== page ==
Mental health concerns top Dunn County Community Health Needs survey

Health Dunn Right conference held on campus draws 150 people
Lauri Badura, who started Saving Others for Archie after her son overdosed, holds up a t-shirt on preventing the opioid epidemic at the Community Health Coalition Conference. / Photos by Laura Giammattei, Community Foundation of Dunn County
July 17, 2019

Eight out of 10 people surveyed in Dunn County believe there is not adequate access to mental health resources.

That was one of the findings of the 2019 Dunn County Community Health Needs survey unveiled July 16 at University of Wisconsin-Stout during the first Community Health Coalition Conference.

Health Dunn Right logoThe coalition, also known as Health Dunn Right, includes the university, Mayo Clinic Health System, Dunn County Health Department and the Community Foundation of Dunn County. Health Dunn Right is supported by the Initiative for the Creation of the UW-Stout Center for the Study and Promotion of Health and Wellbeing.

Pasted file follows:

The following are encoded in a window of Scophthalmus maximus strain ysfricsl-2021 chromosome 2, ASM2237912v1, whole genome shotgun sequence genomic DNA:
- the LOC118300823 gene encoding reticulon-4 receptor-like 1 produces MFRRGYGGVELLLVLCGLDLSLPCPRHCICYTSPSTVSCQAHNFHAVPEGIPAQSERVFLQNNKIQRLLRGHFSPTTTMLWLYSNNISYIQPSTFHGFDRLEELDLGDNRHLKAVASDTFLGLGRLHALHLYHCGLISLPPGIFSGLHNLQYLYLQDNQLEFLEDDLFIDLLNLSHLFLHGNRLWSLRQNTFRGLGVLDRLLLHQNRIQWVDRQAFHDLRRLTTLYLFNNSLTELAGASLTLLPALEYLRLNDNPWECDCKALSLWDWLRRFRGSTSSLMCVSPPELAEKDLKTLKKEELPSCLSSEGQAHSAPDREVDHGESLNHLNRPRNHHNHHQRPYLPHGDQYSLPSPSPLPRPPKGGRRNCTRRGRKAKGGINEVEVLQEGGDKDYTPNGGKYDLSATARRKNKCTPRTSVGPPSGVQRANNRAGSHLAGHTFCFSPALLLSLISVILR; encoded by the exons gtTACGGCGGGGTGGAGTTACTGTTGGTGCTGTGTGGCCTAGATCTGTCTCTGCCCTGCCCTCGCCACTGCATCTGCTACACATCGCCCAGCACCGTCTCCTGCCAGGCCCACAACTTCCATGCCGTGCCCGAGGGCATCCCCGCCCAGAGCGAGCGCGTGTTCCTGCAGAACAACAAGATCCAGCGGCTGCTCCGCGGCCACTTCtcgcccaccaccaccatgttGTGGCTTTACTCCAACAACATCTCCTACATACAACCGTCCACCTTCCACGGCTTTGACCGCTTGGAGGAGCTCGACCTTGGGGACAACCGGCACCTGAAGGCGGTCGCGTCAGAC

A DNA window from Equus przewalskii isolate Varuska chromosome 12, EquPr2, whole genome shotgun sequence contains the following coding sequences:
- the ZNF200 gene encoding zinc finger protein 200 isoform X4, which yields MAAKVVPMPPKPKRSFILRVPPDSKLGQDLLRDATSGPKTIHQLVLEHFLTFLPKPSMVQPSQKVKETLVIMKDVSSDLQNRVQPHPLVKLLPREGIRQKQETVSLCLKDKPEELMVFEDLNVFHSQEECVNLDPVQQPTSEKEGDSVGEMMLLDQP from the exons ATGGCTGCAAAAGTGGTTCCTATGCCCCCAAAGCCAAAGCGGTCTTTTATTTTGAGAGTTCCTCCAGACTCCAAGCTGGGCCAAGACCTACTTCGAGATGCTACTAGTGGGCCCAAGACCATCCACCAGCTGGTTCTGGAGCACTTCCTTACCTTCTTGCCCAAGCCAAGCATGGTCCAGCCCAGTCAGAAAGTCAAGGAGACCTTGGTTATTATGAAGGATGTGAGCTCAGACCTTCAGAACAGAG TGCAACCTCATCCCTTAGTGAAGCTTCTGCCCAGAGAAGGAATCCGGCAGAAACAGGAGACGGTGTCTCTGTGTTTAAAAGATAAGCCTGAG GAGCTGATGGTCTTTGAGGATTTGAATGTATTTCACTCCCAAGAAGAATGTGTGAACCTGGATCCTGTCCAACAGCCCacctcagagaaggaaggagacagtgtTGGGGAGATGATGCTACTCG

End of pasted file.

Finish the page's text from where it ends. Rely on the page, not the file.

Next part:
About 150 Dunn County community members attended the conference, according to Cristy Linse, director of the UW-Stout initiative.

Of the nearly 1,000 residents surveyed, 63% said they or someone close to them were negatively affected by mental health issues. “Finding resources is really difficult for people,” said Dunn County Public Health Director KT Gallagher.

Environmental health is the No. 2 concern in the county, with nearly half of those surveyed saying air, water and food are major or moderate issues in the county. “That’s huge,” Gallagher said. “We are deeply connected to our environment here in Dunn County.”

Sixty percent of the county’s population relies on private wells for water. Concern about the algae blooms on area rivers and streams was raised by those surveyed.

Alcohol and other drug abuse is the third health concern, with 41% saying alcohol abuse negatively impacts them or someone close to them. Sixty percent said not enough resources were available for those with substance abuse issues.